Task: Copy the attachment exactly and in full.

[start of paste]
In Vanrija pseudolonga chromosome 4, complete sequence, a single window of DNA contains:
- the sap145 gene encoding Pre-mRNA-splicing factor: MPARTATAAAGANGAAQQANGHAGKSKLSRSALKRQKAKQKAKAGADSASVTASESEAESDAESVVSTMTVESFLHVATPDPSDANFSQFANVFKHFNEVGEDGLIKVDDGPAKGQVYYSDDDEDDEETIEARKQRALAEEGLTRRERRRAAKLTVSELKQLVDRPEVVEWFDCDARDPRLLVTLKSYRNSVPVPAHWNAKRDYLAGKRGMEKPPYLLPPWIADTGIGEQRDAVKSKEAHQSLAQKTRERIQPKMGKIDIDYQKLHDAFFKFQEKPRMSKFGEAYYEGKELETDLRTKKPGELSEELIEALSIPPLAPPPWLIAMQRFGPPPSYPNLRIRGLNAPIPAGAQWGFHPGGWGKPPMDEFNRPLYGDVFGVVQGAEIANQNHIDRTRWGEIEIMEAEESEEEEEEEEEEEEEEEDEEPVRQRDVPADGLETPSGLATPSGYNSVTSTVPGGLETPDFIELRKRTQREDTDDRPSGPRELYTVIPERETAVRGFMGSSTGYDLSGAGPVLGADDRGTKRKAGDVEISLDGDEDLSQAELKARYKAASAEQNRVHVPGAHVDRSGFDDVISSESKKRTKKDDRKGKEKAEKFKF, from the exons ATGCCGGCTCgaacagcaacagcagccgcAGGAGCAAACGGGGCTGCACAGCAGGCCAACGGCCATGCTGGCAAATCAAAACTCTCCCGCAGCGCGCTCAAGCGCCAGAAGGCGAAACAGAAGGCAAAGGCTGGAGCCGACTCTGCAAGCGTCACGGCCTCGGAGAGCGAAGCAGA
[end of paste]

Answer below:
In Vanrija pseudolonga chromosome 4, complete sequence, a single window of DNA contains:
- the sap145 gene encoding Pre-mRNA-splicing factor: MPARTATAAAGANGAAQQANGHAGKSKLSRSALKRQKAKQKAKAGADSASVTASESEAESDAESVVSTMTVESFLHVATPDPSDANFSQFANVFKHFNEVGEDGLIKVDDGPAKGQVYYSDDDEDDEETIEARKQRALAEEGLTRRERRRAAKLTVSELKQLVDRPEVVEWFDCDARDPRLLVTLKSYRNSVPVPAHWNAKRDYLAGKRGMEKPPYLLPPWIADTGIGEQRDAVKSKEAHQSLAQKTRERIQPKMGKIDIDYQKLHDAFFKFQEKPRMSKFGEAYYEGKELETDLRTKKPGELSEELIEALSIPPLAPPPWLIAMQRFGPPPSYPNLRIRGLNAPIPAGAQWGFHPGGWGKPPMDEFNRPLYGDVFGVVQGAEIANQNHIDRTRWGEIEIMEAEESEEEEEEEEEEEEEEEDEEPVRQRDVPADGLETPSGLATPSGYNSVTSTVPGGLETPDFIELRKRTQREDTDDRPSGPRELYTVIPERETAVRGFMGSSTGYDLSGAGPVLGADDRGTKRKAGDVEISLDGDEDLSQAELKARYKAASAEQNRVHVPGAHVDRSGFDDVISSESKKRTKKDDRKGKEKAEKFKF, from the exons ATGCCGGCTCgaacagcaacagcagccgcAGGAGCAAACGGGGCTGCACAGCAGGCCAACGGCCATGCTGGCAAATCAAAACTCTCCCGCAGCGCGCTCAAGCGCCAGAAGGCGAAACAGAAGGCAAAGGCTGGAGCCGACTCTGCAAGCGTCACGGCCTCGGAGAGCGAAGCAGA